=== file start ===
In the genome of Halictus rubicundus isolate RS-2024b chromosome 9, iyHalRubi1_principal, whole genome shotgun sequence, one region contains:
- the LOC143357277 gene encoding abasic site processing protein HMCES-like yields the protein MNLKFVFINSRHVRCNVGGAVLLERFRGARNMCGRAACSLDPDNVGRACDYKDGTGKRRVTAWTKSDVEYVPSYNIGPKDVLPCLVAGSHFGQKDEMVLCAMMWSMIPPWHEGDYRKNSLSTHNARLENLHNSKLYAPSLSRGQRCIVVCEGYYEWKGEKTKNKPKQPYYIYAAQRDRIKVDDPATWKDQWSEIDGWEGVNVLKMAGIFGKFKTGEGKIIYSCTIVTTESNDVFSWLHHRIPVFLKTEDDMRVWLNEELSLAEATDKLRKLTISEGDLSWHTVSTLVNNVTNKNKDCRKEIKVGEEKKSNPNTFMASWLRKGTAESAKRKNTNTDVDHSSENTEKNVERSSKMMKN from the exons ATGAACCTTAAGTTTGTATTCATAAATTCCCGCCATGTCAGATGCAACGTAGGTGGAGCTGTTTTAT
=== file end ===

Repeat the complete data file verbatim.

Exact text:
In the genome of Halictus rubicundus isolate RS-2024b chromosome 9, iyHalRubi1_principal, whole genome shotgun sequence, one region contains:
- the LOC143357277 gene encoding abasic site processing protein HMCES-like yields the protein MNLKFVFINSRHVRCNVGGAVLLERFRGARNMCGRAACSLDPDNVGRACDYKDGTGKRRVTAWTKSDVEYVPSYNIGPKDVLPCLVAGSHFGQKDEMVLCAMMWSMIPPWHEGDYRKNSLSTHNARLENLHNSKLYAPSLSRGQRCIVVCEGYYEWKGEKTKNKPKQPYYIYAAQRDRIKVDDPATWKDQWSEIDGWEGVNVLKMAGIFGKFKTGEGKIIYSCTIVTTESNDVFSWLHHRIPVFLKTEDDMRVWLNEELSLAEATDKLRKLTISEGDLSWHTVSTLVNNVTNKNKDCRKEIKVGEEKKSNPNTFMASWLRKGTAESAKRKNTNTDVDHSSENTEKNVERSSKMMKN from the exons ATGAACCTTAAGTTTGTATTCATAAATTCCCGCCATGTCAGATGCAACGTAGGTGGAGCTGTTTTAT